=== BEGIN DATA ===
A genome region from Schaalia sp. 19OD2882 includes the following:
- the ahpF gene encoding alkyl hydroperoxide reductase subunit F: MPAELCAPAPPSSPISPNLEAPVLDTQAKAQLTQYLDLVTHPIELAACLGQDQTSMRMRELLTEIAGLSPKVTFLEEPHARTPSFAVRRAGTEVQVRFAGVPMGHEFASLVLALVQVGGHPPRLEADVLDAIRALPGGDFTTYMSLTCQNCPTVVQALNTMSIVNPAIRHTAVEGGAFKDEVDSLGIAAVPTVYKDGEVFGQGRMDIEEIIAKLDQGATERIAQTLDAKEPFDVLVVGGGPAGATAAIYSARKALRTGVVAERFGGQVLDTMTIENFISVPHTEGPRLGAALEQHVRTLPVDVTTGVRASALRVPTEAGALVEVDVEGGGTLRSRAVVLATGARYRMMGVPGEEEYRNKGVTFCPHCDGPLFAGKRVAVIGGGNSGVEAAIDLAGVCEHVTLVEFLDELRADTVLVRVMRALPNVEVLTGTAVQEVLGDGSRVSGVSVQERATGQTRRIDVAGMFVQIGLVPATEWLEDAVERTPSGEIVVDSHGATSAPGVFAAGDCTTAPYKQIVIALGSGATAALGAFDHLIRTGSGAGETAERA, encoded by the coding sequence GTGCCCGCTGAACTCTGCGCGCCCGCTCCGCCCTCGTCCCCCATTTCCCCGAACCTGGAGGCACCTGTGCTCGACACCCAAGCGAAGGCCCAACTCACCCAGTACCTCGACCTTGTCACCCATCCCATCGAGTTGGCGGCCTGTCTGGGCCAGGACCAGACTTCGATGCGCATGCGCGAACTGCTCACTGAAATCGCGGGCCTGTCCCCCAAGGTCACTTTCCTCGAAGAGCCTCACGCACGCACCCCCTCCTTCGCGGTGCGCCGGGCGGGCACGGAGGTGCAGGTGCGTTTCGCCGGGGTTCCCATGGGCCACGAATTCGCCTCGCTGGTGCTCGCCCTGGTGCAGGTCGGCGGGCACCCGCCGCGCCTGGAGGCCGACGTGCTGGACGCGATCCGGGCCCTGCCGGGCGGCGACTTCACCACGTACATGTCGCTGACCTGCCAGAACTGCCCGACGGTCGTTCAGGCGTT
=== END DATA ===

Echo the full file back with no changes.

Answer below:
A genome region from Schaalia sp. 19OD2882 includes the following:
- the ahpF gene encoding alkyl hydroperoxide reductase subunit F: MPAELCAPAPPSSPISPNLEAPVLDTQAKAQLTQYLDLVTHPIELAACLGQDQTSMRMRELLTEIAGLSPKVTFLEEPHARTPSFAVRRAGTEVQVRFAGVPMGHEFASLVLALVQVGGHPPRLEADVLDAIRALPGGDFTTYMSLTCQNCPTVVQALNTMSIVNPAIRHTAVEGGAFKDEVDSLGIAAVPTVYKDGEVFGQGRMDIEEIIAKLDQGATERIAQTLDAKEPFDVLVVGGGPAGATAAIYSARKALRTGVVAERFGGQVLDTMTIENFISVPHTEGPRLGAALEQHVRTLPVDVTTGVRASALRVPTEAGALVEVDVEGGGTLRSRAVVLATGARYRMMGVPGEEEYRNKGVTFCPHCDGPLFAGKRVAVIGGGNSGVEAAIDLAGVCEHVTLVEFLDELRADTVLVRVMRALPNVEVLTGTAVQEVLGDGSRVSGVSVQERATGQTRRIDVAGMFVQIGLVPATEWLEDAVERTPSGEIVVDSHGATSAPGVFAAGDCTTAPYKQIVIALGSGATAALGAFDHLIRTGSGAGETAERA, encoded by the coding sequence GTGCCCGCTGAACTCTGCGCGCCCGCTCCGCCCTCGTCCCCCATTTCCCCGAACCTGGAGGCACCTGTGCTCGACACCCAAGCGAAGGCCCAACTCACCCAGTACCTCGACCTTGTCACCCATCCCATCGAGTTGGCGGCCTGTCTGGGCCAGGACCAGACTTCGATGCGCATGCGCGAACTGCTCACTGAAATCGCGGGCCTGTCCCCCAAGGTCACTTTCCTCGAAGAGCCTCACGCACGCACCCCCTCCTTCGCGGTGCGCCGGGCGGGCACGGAGGTGCAGGTGCGTTTCGCCGGGGTTCCCATGGGCCACGAATTCGCCTCGCTGGTGCTCGCCCTGGTGCAGGTCGGCGGGCACCCGCCGCGCCTGGAGGCCGACGTGCTGGACGCGATCCGGGCCCTGCCGGGCGGCGACTTCACCACGTACATGTCGCTGACCTGCCAGAACTGCCCGACGGTCGTTCAGGCGTT